Kenkatha or Kenwariya breed hails from the provinces of Bundelkhand in Uttar Pradesh, along the banks of the river Ken and the Vindhya ranges in Madhya Pradesh. This breed is named after the river Ken. Its breeding tract lies along the banks of river Ken in Panna, Chhatarpur and Tikamgarh districts of Madhya Pradesh and in the Lalitpur, Hamirpur and Banda districts of Uttar Pradesh.
This is a breed which is known for its ability to survive in rough environments. Due to the hilly nature of the region and poor feed resources, only animals that can cover long distances and have strong feet can thrive in this region. The bullocks are small but sturdy and are good for cultivation in rocky areas. They are also popular for light draught on road. Nevertheless, the Kenkatha cow is seen to be good enough for meeting consumption requirements of small families.
The Kenkatha cattle are maintained under the extensive management system. Cows and the young stock are maintained only on grazing while bullocks are usually fed good quality straws. They are known for their ability to thrive on poor feed resources. Animals have to cover long distances in search of grazing pastures. Straws and husks from crops are utilised as cattle feed. Only few animals are maintained by each cultivator. Pasture is scanty and generally consists of coarse grasses of cow nutritive value.
- These animals are small but compactly built, with sturdy and powerful bodies.
- The complexions contain various shades of grey and black, and rarely, white, ranging from grey on the barrel to dark grey on the rest of the body.
- The head is short and broad and the forehead is dished.
- The ears are sharply pointed and do not droop.
- The horns emerge from the outer angles of the poll in forward direction and end in sharp points.
- The back is straight but the quarters are drooping.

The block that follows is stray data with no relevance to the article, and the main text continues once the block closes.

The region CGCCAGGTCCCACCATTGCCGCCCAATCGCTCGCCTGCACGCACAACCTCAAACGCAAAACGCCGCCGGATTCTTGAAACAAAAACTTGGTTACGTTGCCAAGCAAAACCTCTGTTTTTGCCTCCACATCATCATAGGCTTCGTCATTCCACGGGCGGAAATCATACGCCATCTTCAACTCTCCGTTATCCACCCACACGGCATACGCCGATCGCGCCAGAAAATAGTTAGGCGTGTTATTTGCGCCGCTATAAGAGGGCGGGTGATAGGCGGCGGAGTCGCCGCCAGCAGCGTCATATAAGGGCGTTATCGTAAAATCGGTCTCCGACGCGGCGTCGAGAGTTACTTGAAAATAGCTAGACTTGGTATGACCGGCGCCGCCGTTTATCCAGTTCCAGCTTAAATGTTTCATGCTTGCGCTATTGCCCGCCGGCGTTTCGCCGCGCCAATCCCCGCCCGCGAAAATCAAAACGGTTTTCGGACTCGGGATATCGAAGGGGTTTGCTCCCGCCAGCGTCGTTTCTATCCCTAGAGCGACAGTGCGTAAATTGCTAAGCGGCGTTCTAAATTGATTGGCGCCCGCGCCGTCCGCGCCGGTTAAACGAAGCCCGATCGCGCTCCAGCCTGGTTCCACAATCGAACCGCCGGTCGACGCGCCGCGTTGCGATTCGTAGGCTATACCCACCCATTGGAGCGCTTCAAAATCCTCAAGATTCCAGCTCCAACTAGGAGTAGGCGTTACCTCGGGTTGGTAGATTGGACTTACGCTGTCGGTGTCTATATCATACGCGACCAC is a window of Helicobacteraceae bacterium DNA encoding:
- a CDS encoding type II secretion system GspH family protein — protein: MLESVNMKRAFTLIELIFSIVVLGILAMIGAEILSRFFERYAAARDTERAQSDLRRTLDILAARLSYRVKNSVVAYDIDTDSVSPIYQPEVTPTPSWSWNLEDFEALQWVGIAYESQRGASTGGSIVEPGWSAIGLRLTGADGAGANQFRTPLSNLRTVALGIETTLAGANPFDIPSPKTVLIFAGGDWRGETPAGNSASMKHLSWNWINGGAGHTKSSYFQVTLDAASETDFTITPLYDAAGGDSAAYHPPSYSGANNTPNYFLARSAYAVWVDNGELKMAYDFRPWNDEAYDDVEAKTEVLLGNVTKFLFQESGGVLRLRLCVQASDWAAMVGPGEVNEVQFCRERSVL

- The limbs are short but powerful and the feet are hard.
- The hump is well developed.
- The sheath is somewhat pendulous and ends with a black tip.
- The dewlap is moderately heavy.
- The tail is of medium length with a black switch reaching below the hocks.
- Average body height at withers of a male is 127 cms and a female is 120 cms.
- Average body length of a male is 119 cms and of a female is 114 cms.
- The average chest girth of a male is 178 cms while that of a female is 168 cms.
- The average weight of a male is 350 kgs while that of a female is 300 kgs.
- The daily milk yield ranges from 1.0 to 3.0 kg. o to three litres a day.
- The average production of the cows is 500-600 kg of milk in a lactation of 6-8 months.
There has been unrestricted interbreeding of the Kenkatha with other non–descript cattle and as a result, the breed has been diluted and its population is waning rapidly. Immediate steps are required to be taken in order to conserve and improve this indigenous breed of cattle.
To make a start, a breed society needs to be formed, which should be trained and supported for the immense task of safeguarding and upgrading of this breed in order to make it economically sustainable in the present scenario of the country
Our Surabhivana Gaushala is ever active and vigilant towards the national movement of conserving our Indian breeds of cattle.